When showering, try to use lower-temperature water so your skin won’t be stripped of its natural moisture, and use a moisturizing soap. If you have so much dryness that you experience rashes, bring your moisturizer into the shower with you and apply it while your skin’s still wet. Wait for a minute or two to let the moisturizer sink in.
When Jack Frost Bites
Frostbite can permanently damage your skin, and should not be taken lightly. If you or a friend notices exposed skin getting white or feels numbness or stinging, end your day on the mountain as soon as you can! Rapid and moist rewarming in a tub or steam room is best, but getting inside is imperative! Those fresh tracks can wait!
“One mistake people make is to go inside and warm up when they realize their appendages are getting cold, but then they go back out in the cold to play,” states Dr. Selenke. “This warming and re-exposing to cold causes more tissue damage. It is better to get inside and stay there.”
Over-the-counter cortisone creams can treat frostbite, but for severe frostbite (pain, swelling, discharge, blistering, high fever), see a doctor.
“Superficial frostbite will blister and heal like a bad sunburn, but deep frostbite that freezes muscle and bone can result in the mummification of appendages and the nose, causing them to self amputate (fall off). Seek medical help as soon as possible as there are certain treatments and rewarming techniques that could possibly save the damaged tissues.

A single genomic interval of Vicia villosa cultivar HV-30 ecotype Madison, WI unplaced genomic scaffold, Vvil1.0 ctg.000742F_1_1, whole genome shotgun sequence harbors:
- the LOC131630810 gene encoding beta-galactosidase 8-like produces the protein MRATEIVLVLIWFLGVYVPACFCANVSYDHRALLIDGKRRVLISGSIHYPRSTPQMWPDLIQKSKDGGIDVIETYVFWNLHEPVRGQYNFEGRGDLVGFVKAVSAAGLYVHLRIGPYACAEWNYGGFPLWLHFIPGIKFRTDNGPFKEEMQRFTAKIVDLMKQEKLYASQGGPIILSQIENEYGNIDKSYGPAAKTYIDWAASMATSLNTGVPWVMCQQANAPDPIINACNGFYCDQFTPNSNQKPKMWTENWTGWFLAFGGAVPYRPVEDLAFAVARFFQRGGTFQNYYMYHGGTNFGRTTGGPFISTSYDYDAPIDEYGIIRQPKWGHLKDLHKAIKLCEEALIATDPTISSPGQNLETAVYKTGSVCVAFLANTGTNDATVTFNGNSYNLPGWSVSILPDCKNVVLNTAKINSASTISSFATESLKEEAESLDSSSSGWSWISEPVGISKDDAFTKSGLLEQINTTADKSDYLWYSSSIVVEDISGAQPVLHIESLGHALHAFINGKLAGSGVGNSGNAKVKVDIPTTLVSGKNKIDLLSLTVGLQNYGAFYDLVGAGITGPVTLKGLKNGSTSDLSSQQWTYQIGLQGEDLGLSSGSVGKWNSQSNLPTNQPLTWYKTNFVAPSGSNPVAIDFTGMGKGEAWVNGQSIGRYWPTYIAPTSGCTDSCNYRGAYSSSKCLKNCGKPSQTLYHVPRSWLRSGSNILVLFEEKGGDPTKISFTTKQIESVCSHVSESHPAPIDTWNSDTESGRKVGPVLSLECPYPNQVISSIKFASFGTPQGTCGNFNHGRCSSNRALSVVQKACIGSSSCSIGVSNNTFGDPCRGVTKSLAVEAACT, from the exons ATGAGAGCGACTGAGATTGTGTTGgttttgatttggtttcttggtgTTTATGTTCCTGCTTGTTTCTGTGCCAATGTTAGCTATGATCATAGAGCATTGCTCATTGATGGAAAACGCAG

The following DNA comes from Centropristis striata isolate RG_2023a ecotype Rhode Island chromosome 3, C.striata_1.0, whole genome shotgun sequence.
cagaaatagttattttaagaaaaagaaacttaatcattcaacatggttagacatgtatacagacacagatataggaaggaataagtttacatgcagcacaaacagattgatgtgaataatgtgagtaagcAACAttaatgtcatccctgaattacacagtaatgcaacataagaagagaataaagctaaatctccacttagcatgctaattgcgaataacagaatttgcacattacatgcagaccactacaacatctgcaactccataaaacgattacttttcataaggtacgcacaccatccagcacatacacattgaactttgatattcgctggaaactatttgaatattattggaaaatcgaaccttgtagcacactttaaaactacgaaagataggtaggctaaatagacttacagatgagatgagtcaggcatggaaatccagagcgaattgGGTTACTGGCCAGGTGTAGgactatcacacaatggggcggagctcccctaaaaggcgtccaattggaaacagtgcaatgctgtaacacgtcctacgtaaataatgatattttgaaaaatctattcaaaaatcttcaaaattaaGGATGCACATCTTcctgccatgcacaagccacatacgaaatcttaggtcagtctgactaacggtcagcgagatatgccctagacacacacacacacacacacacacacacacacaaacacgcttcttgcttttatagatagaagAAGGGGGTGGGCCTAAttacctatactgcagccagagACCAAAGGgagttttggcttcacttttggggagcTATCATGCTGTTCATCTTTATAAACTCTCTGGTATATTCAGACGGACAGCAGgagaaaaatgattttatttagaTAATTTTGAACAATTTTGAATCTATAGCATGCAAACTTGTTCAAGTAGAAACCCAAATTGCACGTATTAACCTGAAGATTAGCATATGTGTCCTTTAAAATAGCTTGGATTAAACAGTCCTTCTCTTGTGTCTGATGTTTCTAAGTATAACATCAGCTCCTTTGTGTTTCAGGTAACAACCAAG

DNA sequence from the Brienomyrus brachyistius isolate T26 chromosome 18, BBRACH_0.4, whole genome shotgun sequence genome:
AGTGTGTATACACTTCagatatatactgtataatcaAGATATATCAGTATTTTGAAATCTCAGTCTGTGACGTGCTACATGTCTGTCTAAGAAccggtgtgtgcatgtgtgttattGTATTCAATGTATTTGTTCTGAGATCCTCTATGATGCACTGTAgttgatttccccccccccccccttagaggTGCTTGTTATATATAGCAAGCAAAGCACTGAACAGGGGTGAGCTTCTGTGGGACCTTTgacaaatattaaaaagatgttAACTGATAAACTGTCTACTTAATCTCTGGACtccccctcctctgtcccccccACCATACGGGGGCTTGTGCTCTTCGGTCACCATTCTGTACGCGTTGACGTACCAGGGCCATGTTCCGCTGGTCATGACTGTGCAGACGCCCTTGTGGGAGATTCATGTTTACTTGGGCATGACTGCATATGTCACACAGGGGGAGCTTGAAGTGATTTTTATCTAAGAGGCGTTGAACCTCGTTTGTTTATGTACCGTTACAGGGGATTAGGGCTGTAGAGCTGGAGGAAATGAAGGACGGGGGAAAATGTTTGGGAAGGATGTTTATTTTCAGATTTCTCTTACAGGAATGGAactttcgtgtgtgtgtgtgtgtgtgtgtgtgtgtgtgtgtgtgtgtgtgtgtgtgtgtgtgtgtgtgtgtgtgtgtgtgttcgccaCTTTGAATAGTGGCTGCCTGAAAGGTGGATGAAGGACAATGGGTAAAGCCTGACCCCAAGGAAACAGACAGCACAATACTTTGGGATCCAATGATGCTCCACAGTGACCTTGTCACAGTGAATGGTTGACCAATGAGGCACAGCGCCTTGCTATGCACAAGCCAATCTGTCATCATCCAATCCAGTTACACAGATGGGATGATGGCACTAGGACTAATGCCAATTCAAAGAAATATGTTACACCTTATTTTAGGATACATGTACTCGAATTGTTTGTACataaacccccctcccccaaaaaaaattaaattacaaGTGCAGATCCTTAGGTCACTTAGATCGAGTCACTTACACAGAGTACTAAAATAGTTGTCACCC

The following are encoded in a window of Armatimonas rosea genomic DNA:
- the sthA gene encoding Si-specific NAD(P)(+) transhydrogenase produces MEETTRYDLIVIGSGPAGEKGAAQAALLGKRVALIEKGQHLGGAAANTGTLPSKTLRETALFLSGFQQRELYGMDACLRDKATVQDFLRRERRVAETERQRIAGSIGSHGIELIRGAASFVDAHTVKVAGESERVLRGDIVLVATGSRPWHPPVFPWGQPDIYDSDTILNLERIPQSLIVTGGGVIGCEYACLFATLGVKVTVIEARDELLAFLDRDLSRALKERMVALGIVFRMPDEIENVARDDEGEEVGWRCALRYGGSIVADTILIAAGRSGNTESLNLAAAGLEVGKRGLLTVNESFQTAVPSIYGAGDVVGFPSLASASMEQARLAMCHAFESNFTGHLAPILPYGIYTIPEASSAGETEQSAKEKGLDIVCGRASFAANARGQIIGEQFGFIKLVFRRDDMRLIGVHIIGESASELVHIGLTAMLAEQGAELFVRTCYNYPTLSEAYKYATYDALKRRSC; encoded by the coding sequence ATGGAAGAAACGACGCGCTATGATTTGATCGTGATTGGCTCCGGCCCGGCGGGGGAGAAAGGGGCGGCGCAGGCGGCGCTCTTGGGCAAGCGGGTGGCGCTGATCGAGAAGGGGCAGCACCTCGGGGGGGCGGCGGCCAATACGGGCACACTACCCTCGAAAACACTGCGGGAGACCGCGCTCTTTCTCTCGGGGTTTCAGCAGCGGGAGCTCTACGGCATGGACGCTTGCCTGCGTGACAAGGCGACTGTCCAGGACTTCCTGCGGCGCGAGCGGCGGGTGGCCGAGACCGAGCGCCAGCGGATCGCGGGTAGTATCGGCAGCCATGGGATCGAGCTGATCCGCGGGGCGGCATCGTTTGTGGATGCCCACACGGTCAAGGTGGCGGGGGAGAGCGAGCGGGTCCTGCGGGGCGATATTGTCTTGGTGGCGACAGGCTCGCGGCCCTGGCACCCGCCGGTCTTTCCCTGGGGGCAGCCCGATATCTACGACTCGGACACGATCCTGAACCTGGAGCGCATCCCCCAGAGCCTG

Exhaustion and dehydration can make you more susceptible to frostbite, because with less blood volume, there is less circulation to keep the extremities warm.”
In a place that sees extreme cold and dryness, and over 300 sunny days per year, it is important to protect your skin. Enjoy the high altitude, but take necessary precautions so you won’t end up looking decades older than you actually are.
Cindy Kleh has lived at the top of the Rockies for nearly 30 years and is the editor of Grand County Living magazine. She has several books published on the sport of snowboarding.